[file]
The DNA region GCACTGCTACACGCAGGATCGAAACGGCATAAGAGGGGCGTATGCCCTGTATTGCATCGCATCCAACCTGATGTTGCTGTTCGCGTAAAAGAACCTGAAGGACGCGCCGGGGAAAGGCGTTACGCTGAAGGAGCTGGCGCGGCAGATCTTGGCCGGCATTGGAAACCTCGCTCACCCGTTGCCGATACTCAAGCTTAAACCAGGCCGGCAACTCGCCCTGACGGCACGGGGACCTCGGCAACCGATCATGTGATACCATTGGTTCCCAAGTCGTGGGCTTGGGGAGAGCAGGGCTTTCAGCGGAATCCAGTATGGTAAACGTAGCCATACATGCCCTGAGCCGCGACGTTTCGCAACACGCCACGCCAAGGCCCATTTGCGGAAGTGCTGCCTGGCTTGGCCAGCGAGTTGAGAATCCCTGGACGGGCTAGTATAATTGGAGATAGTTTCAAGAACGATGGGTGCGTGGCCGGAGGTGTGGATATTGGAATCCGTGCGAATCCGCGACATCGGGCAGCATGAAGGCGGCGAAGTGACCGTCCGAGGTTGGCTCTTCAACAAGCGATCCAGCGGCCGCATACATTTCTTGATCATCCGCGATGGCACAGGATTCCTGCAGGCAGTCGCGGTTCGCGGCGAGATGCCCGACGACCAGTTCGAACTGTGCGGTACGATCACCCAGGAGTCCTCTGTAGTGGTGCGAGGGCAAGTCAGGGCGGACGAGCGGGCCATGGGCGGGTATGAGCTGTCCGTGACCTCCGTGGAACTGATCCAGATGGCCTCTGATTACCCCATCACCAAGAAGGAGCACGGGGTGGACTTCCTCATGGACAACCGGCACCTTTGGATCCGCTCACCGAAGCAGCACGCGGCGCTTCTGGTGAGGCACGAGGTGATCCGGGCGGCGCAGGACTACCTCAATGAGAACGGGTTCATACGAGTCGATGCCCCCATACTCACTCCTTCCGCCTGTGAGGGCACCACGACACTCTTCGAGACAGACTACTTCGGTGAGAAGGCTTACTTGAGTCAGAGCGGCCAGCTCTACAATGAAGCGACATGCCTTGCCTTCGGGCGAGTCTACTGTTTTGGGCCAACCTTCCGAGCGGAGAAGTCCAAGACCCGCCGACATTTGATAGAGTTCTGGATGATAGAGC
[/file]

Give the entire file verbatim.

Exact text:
The DNA region GCACTGCTACACGCAGGATCGAAACGGCATAAGAGGGGCGTATGCCCTGTATTGCATCGCATCCAACCTGATGTTGCTGTTCGCGTAAAAGAACCTGAAGGACGCGCCGGGGAAAGGCGTTACGCTGAAGGAGCTGGCGCGGCAGATCTTGGCCGGCATTGGAAACCTCGCTCACCCGTTGCCGATACTCAAGCTTAAACCAGGCCGGCAACTCGCCCTGACGGCACGGGGACCTCGGCAACCGATCATGTGATACCATTGGTTCCCAAGTCGTGGGCTTGGGGAGAGCAGGGCTTTCAGCGGAATCCAGTATGGTAAACGTAGCCATACATGCCCTGAGCCGCGACGTTTCGCAACACGCCACGCCAAGGCCCATTTGCGGAAGTGCTGCCTGGCTTGGCCAGCGAGTTGAGAATCCCTGGACGGGCTAGTATAATTGGAGATAGTTTCAAGAACGATGGGTGCGTGGCCGGAGGTGTGGATATTGGAATCCGTGCGAATCCGCGACATCGGGCAGCATGAAGGCGGCGAAGTGACCGTCCGAGGTTGGCTCTTCAACAAGCGATCCAGCGGCCGCATACATTTCTTGATCATCCGCGATGGCACAGGATTCCTGCAGGCAGTCGCGGTTCGCGGCGAGATGCCCGACGACCAGTTCGAACTGTGCGGTACGATCACCCAGGAGTCCTCTGTAGTGGTGCGAGGGCAAGTCAGGGCGGACGAGCGGGCCATGGGCGGGTATGAGCTGTCCGTGACCTCCGTGGAACTGATCCAGATGGCCTCTGATTACCCCATCACCAAGAAGGAGCACGGGGTGGACTTCCTCATGGACAACCGGCACCTTTGGATCCGCTCACCGAAGCAGCACGCGGCGCTTCTGGTGAGGCACGAGGTGATCCGGGCGGCGCAGGACTACCTCAATGAGAACGGGTTCATACGAGTCGATGCCCCCATACTCACTCCTTCCGCCTGTGAGGGCACCACGACACTCTTCGAGACAGACTACTTCGGTGAGAAGGCTTACTTGAGTCAGAGCGGCCAGCTCTACAATGAAGCGACATGCCTTGCCTTCGGGCGAGTCTACTGTTTTGGGCCAACCTTCCGAGCGGAGAAGTCCAAGACCCGCCGACATTTGATAGAGTTCTGGATGATAGAGC